Creating a strong company culture that goes beyond having beer in the office fridge, making employees feel valued and figuring out the desires of all those millennials in the workplace were among some of the hot topics at DisruptHR.
During the event, organized by Catch Talent and Echovate, 13 speakers from across the country each had five minutes to share their ideas on ways to shake up the field of human resources. Read on to hear what some of the speakers had to say.
Build a culture of empowerment
“Repeat after me: Pingpongs and beer bongs do not create culture,” BlueKey founder Ben Cash said to a full house at The American Theater.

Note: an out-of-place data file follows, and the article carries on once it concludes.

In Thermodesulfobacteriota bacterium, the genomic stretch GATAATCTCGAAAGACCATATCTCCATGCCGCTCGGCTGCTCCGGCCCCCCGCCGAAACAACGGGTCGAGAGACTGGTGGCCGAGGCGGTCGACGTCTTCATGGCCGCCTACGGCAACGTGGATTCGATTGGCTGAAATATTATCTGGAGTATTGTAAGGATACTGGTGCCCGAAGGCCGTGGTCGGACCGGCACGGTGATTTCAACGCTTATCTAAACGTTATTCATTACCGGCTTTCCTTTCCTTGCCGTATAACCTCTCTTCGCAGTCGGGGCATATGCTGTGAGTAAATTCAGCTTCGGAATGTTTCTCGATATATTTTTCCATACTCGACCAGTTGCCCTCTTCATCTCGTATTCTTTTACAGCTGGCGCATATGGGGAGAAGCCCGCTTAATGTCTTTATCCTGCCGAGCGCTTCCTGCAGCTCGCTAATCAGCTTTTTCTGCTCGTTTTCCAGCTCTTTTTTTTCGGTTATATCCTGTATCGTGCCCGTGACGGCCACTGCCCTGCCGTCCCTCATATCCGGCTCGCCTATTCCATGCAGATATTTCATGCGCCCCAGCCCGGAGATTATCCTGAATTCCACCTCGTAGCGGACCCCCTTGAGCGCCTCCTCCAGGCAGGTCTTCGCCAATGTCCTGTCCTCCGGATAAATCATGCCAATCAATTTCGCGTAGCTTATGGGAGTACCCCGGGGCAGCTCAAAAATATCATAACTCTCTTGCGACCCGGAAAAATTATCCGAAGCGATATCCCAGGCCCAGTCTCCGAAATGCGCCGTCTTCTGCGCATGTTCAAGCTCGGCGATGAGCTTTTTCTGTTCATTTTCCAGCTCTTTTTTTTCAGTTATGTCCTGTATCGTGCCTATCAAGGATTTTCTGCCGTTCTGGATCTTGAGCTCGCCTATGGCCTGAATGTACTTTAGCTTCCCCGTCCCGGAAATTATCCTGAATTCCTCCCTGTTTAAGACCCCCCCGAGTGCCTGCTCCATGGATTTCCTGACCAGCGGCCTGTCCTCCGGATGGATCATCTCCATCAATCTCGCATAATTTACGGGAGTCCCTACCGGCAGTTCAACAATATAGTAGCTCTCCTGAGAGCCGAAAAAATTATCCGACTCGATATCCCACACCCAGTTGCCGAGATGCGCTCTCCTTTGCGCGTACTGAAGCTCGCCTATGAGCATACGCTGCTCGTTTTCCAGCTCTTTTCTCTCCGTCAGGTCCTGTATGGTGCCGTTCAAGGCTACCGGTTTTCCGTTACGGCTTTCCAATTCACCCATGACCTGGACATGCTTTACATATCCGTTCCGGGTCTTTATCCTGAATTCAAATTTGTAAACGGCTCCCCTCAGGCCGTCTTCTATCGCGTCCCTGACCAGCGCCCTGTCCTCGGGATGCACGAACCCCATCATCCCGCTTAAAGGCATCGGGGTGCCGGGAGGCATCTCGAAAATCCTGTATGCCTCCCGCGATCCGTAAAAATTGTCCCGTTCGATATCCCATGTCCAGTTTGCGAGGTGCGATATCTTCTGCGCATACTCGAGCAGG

While Cash’s Charleston-based digital communications company does have beer in the office fridge, he said building a company culture that attracts and retains talent involves much more than offering a few shiny perks.
Cash said anyone building a business or trying to revamp a company’s culture should ask themselves one thing: “Would you work for you?”
When building BlueKey, Cash said he thought about what he wanted in a workplace — work-life balance, respect, passion about the work, a sense of accomplishment and the ability to influence outcomes.
To move beyond the oft-touted beer on tap and unlimited vacation benefits, Cash said companies need to be hyperfocused on employees to build a culture of empowerment.
“Treat co-workers as responsible professionals. They are adults you can collaborate with; not children you should manage,” he said. “Let them succeed or fail on their own. It’s one of the best ways to build mutual respect.”